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Intel turns to wearables, big data to fight Parkinson's

Thor Olavsrud | Oct. 29, 2014
For the past year, Intel and Parkinson's disease researchers have been conducting trials of a revolutionary new method for measuring the progress of the neurodegenerative brain disease in patients using wearables, the Internet of Things (IoT) and big data analytics. Just a few weeks ago, the project moved out of specific clinical trials, and researchers have begun outfitting patients with devices to begin gathering data.

For the past year, Intel and Parkinson's disease researchers have been conducting trials of a revolutionary new method for measuring the progress of the neurodegenerative brain disease in patients using wearables, the Internet of Things (IoT) and big data analytics. Just a few weeks ago, the project moved out of specific clinical trials, and researchers have begun outfitting patients with devices to begin gathering data.

"We started with a few trials of about 50 patients each, just to make sure the technology was working and the analytics were tuned. We've now expanded that to a much broader base," says Ron Kasabian, vice president and general manager of Big Data Solutions at Intel. "The researchers don't even know what normal looks like. What we're trying to do is to help them and us get lots and lots of data to understand what does normal look like."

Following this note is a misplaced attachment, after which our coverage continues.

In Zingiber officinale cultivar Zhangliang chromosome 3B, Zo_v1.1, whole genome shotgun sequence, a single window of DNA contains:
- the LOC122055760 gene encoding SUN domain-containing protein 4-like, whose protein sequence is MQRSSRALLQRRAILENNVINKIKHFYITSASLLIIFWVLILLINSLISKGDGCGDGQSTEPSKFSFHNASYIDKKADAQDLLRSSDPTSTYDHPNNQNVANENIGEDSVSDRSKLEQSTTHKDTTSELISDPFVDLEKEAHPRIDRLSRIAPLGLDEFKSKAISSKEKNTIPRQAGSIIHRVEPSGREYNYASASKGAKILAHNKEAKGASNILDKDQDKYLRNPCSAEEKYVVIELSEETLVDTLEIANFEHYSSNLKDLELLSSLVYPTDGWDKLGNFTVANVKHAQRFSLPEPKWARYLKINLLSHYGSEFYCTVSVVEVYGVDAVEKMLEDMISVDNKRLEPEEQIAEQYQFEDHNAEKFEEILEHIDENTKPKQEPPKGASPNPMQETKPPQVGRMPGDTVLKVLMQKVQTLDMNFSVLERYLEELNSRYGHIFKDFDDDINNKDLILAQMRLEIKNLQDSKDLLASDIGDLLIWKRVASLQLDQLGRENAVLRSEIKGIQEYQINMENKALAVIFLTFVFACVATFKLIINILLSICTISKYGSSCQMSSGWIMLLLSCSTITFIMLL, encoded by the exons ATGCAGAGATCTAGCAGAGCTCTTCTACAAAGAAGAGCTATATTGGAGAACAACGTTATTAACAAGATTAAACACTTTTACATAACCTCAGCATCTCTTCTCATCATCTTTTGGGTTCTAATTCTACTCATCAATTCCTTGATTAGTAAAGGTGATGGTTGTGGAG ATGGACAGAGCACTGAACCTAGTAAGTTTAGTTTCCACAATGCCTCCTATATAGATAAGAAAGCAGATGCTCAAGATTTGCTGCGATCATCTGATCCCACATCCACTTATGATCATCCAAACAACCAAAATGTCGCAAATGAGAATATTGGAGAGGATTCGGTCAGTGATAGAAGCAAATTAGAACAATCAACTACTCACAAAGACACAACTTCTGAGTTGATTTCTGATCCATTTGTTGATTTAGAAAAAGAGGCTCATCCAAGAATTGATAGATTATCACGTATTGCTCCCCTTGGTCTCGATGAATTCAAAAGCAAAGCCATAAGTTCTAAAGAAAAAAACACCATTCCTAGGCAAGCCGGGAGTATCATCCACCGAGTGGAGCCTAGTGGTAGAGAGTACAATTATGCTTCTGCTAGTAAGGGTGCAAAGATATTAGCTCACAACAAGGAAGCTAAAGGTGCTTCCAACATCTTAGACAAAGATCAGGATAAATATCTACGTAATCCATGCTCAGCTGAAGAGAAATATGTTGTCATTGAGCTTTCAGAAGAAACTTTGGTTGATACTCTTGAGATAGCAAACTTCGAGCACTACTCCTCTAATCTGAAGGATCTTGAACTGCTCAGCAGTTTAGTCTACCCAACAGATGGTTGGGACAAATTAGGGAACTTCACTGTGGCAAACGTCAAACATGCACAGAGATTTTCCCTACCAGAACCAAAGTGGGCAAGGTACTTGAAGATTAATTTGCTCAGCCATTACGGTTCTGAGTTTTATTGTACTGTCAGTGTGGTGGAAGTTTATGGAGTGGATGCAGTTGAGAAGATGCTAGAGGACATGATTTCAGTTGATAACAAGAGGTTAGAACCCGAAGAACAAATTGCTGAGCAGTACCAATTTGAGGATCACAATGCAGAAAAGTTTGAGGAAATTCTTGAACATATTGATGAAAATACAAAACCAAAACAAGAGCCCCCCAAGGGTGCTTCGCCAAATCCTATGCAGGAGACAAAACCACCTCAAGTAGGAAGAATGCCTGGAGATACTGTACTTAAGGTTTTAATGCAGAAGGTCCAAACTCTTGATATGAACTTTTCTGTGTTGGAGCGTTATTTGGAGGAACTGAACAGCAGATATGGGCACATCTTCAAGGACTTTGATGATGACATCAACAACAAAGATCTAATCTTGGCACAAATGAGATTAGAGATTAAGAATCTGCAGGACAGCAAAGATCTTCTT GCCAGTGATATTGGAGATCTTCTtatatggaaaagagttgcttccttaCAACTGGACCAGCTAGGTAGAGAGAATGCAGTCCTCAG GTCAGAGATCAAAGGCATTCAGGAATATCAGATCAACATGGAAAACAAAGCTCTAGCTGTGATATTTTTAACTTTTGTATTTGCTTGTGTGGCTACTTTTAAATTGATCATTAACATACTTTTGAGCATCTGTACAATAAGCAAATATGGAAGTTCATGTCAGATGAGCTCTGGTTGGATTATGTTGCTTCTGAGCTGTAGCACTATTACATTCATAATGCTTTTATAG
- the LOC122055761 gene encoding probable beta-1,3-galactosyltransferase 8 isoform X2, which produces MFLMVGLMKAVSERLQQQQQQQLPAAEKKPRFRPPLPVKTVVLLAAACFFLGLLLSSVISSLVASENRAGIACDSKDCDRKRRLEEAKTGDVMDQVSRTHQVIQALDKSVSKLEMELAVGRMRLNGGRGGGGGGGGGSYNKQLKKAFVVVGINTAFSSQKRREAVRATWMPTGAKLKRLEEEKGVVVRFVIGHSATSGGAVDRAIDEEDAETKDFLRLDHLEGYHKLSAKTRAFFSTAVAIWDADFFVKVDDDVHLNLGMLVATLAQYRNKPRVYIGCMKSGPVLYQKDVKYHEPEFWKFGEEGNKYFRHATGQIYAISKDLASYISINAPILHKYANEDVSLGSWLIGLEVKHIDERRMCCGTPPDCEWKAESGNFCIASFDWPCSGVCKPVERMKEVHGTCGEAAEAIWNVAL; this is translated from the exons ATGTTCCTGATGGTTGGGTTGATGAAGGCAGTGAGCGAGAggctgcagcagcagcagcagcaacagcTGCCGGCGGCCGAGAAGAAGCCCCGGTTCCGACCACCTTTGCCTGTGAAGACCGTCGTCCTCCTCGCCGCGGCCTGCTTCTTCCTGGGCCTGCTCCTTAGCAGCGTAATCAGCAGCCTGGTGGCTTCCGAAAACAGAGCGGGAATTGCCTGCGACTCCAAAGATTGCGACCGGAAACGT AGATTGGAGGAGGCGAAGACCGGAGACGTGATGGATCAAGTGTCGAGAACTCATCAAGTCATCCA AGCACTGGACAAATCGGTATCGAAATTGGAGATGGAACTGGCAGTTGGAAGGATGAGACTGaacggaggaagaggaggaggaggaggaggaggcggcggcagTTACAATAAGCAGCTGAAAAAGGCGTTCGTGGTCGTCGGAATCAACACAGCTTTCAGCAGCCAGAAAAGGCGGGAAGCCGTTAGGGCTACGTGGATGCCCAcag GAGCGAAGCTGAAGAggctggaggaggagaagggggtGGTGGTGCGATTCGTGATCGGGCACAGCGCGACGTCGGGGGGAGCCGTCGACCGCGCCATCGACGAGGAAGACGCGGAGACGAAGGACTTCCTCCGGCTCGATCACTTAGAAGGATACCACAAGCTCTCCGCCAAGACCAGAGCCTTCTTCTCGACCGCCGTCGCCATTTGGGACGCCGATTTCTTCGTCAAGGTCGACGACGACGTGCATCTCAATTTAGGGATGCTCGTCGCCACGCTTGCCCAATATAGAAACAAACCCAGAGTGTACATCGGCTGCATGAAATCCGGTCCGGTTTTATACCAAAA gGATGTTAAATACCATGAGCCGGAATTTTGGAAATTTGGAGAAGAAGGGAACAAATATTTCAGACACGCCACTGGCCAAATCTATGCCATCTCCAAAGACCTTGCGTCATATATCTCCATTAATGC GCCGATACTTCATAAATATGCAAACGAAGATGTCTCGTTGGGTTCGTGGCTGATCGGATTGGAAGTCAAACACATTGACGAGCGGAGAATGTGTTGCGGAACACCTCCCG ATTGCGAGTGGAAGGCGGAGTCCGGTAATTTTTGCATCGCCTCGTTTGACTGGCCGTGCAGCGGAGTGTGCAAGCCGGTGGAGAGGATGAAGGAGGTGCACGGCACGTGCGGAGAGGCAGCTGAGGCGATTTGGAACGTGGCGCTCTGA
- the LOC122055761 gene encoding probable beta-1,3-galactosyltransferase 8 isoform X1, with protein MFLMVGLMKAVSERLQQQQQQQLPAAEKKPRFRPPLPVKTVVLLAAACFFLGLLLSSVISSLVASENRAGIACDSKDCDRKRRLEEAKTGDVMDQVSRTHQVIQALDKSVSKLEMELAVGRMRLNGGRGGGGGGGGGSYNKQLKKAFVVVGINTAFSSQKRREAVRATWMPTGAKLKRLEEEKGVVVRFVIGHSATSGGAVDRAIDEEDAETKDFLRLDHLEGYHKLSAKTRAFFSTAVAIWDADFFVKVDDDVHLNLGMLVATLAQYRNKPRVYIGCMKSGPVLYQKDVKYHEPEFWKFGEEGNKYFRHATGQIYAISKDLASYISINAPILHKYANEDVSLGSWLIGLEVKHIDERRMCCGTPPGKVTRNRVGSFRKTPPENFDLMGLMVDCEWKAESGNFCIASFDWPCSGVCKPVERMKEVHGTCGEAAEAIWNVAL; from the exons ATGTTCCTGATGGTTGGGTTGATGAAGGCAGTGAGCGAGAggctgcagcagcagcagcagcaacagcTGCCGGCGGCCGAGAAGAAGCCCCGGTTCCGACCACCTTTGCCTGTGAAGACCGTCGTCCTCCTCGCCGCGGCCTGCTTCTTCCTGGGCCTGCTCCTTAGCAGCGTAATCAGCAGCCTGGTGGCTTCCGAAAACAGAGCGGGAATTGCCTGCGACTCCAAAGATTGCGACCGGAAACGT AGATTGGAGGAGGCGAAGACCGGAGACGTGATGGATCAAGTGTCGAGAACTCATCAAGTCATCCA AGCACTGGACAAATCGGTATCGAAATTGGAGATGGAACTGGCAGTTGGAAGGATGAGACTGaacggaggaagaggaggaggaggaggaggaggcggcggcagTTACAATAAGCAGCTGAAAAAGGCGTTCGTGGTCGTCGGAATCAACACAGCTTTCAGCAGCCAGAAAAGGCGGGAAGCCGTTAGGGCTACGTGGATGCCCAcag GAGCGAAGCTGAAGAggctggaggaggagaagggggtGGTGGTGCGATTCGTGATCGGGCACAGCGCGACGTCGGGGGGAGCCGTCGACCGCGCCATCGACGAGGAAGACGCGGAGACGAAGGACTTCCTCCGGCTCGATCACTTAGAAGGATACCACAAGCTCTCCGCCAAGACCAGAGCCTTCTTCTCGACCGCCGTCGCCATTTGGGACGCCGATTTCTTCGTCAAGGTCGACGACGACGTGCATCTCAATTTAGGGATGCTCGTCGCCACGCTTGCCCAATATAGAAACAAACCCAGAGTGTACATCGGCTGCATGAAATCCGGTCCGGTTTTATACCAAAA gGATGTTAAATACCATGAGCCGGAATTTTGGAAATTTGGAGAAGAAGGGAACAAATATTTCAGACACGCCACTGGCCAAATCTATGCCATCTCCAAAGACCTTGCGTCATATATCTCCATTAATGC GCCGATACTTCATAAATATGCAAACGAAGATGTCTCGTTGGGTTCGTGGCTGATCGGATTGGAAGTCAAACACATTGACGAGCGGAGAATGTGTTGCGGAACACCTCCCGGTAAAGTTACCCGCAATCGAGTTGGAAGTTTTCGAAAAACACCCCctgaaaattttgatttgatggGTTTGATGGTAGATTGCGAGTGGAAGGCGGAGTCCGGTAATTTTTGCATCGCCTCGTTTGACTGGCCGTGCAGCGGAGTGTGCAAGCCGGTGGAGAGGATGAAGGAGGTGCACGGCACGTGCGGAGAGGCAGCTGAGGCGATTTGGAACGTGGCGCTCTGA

He notes that by the end of next year, the project hopes to have 10,000 patients opt in for monitoring. There are about 1 million people in the U.S. with Parkinson's disease and another 5 million globally.

Former Intel CEO, Cancer Survivor Andy Grove Hit Parkinson's Head On

Intel's road to Parkinson's research began with Intel co-founder and former CEO Andy Grove, who was diagnosed with the disease in 2000, not long after stepping down from his position as Intel's CEO.

Grove is a fighter. He survived a Fascist dictatorship, German military occupation and a variety of repressive Communist regimes before emigrating from his native Hungary in 1956. When he arrived in the United States, he worked as a busboy. A few years later, he held a Ph.D in chemical engineering from the University of California, Berkeley. Grove would go on to help found Intel and then, as its leader, transform it from a provider of memory chips to the largest maker of microprocessors in the world.

In 1995, Grove was diagnosed with prostate cancer. With an engineer's rigor, he set about researching his treatment options and the state of medical research on the disease. Only a few years later, he took a similar approach to Parkinson's.

Parkinson's disease is a neurodegenerative brain disease in which the dopamine-generating cells in a particular region of the midbrain begin to die, progressively causing symptoms such as shaking, muscle rigidity, slow movement and difficulty walking. It also causes sleep problems and cognitive and behavioral problems, commonly leading to dementia in advanced stages.

Researchers understand very little about the progression of the disease, Kasabian says. "We can't find any commonality."

A big part of the problem, he says, is the test neurologists currently use to track the progression of the disease in patients. On a regular schedule, they conduct the Uniform Parkinson's Disease Rating Scale. In the course of 15 minutes, a doctor judges how well the patient speaks, moves and walks. The test is highly subjective, Kasabian says, as the severity of the symptoms of a Parkinson's disease patient can vary hour to hour.

 

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